The Innocence Of Father Brown by G.K. Chesterton

“Where does a wise man hide a leaf? In the forest. But what does he do if there is no forest? He grows a forest to hide it in.”


The term “bigger than life” is now cliché but it is in no way ironic when applied to G.K. Chesterton.  It begins with his stature (6’4” and over 300 pounds), but even that great frame is dwarfed by his intellect and imagination.  His writings seem endless, and every sentence is packed with wit and nuance with a saturation that makes skimming impossible.  He was a master of nonfiction, but some of his most artful work was in the character of Father Brown.

As Terry Glaspey explains in 75 Masterpieces Every Christian Should Know :

In the 1840s, Edgar Allan Poe created a new literary genre with a handful of stories that each pose a seemingly insoluble mystery that is finally solved by the intellectual brilliance of his detective, C. Auguste Dupin. Some fifty years later, Arthur Conan Doyle brought the mystery genre to an even higher level with his novels and short stories featuring Sherlock Holmes, an eccentric detective who used the science of deduction and his powers of observation to solve the crimes set before him. Gilbert Keith Chesterton was a great fan of the Holmes stories, and wrote highly entertaining essays about the mystery genre. He set down his thoughts about what made for a good “whodunit,” and put his theories to the test by writing some stories of his own.

Chesterton modeled his detective, the genial Father Brown, on his friend Father John O’Connor, a priest whose intellectual capacities and wit he much enjoyed. The first twelve short stories were first published in The Saturday Evening Post, and then collected in a book as The Innocence of Father Brown. By the time of his death, Chesterton had produced fifty-one stories about the mystery-solving clergyman. The stories were an immediate hit and became the most popular and successful of his many books. Their format is predictable, but the solutions to the crimes are not. As in any good mystery, a puzzle is set forth in each story that defies logic and seems impossible to untangle. But the quiet little priest, Father Brown, succeeds where everyone else fails because of the insight he has attained about the darker shades of human motivation from hearing confessions. Father Brown is an easy man to overlook—a short, stubby, unimposing figure, shabbily dressed and with a round, expressionless face that renders him almost invisible. The police investigating the crimes generally fail to pay him much attention until Father Brown gently and relentlessly unravels the hidden truth.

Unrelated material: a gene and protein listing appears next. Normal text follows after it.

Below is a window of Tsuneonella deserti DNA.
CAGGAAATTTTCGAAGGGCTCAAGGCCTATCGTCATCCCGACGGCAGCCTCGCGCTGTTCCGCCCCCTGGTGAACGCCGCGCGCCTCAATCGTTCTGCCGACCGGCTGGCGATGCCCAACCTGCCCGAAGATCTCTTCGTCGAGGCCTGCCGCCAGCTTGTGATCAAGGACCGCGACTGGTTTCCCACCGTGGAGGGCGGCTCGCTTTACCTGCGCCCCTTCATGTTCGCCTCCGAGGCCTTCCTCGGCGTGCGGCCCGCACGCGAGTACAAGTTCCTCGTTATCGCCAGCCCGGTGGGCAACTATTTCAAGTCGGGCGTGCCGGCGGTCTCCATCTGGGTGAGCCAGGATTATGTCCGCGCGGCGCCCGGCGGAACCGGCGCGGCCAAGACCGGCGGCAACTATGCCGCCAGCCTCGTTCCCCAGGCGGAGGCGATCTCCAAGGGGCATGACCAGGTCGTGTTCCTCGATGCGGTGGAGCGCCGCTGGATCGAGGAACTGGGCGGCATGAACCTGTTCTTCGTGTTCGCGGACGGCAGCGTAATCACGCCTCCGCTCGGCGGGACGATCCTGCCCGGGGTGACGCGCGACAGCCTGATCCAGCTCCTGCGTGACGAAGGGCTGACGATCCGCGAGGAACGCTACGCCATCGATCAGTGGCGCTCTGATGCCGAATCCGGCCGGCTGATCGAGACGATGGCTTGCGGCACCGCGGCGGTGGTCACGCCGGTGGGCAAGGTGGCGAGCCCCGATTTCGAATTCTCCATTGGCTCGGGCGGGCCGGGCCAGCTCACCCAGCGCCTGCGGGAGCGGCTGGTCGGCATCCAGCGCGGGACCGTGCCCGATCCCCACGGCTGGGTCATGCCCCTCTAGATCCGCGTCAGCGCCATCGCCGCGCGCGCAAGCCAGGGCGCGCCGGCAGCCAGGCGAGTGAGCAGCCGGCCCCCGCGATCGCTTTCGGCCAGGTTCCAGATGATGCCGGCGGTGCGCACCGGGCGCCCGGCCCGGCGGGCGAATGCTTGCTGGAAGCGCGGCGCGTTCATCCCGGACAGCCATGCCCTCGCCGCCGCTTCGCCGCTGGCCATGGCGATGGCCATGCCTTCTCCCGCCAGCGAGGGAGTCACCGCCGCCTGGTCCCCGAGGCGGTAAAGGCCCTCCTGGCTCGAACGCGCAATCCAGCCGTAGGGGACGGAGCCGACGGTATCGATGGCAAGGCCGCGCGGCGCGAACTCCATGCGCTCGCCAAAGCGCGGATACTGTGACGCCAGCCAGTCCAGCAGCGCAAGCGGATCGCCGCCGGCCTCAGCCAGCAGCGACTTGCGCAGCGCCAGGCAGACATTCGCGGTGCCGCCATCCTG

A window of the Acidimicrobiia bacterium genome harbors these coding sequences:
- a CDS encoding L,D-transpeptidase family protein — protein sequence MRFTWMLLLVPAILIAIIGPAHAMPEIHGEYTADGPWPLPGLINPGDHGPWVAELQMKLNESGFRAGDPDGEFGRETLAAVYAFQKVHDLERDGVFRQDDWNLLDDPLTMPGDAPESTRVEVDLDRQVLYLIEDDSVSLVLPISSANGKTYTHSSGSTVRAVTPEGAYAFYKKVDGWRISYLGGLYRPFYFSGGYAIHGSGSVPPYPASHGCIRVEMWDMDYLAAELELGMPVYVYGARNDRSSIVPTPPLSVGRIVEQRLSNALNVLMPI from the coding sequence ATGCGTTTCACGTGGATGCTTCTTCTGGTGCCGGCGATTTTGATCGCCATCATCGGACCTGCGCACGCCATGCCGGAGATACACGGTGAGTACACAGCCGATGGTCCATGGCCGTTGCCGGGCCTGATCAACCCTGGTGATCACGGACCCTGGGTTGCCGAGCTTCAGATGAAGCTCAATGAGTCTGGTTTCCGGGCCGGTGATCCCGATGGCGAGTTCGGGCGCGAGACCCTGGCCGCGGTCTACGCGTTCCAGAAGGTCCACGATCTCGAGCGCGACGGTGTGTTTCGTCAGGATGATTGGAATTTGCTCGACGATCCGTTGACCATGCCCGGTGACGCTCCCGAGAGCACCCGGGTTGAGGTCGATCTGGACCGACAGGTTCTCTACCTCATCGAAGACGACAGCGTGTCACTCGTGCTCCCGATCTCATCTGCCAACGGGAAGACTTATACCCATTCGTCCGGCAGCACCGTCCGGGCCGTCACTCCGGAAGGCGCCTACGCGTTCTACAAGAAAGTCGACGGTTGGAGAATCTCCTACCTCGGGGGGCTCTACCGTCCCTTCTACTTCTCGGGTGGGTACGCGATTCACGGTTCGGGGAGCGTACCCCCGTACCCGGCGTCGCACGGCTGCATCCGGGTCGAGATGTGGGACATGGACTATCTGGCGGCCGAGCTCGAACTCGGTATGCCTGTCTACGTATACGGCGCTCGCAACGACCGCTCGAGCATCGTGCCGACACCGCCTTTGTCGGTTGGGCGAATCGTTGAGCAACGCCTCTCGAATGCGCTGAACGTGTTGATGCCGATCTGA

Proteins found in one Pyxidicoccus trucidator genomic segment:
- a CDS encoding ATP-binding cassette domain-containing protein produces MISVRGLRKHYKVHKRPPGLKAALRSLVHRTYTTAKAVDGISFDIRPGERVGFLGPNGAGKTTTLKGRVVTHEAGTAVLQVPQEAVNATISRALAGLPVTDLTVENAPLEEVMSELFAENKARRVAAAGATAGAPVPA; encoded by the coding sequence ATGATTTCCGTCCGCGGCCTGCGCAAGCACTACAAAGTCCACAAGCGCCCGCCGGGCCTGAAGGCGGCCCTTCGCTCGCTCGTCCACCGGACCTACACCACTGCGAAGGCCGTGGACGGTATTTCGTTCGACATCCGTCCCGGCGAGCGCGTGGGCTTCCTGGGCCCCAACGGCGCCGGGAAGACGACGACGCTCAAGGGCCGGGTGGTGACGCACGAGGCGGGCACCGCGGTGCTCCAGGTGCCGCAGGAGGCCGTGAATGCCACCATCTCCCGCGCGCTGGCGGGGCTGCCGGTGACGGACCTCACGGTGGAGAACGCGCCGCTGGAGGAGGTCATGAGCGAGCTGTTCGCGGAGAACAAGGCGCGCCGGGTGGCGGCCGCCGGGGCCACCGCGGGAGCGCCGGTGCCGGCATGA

Have you read Chesterton? Which work is your favorite?


John 1: 1-5

In the beginning was the Word, and the Word was with God, and the Word was God. The same was in the beginning with God. All things were made by him; and without him was not any thing made that was made. In him was life; and the life was the light of men. And the light shineth in darkness; and the darkness comprehended it not.

D I G  D E E P E R


G.K. Chesterton

G.K. Chesterton

(1874–1936), poet and essayist. After beginning a course of training in art in 1891, he abandoned it for journalism. His defence of orthodoxy and conventionality in an individual and unconventional style soon established his literary reputation. Among those of his early works which were directly or indirectly concerned with religious topics, the best known are Heretics (1905) and Orthodoxy (1908). His poems include the hymn ‘O God of earth and altar’. In his novels there is less of religious interest, though his appreciation of the RC clergy appears in the ‘Father Brown’ stories. In 1922 he left the C of E for the RC Church; but the change of allegiance had little effect on his style or outlook. His Autobiography (1936) gives an illuminating picture of literary-religious circles from c. 1895 to his death.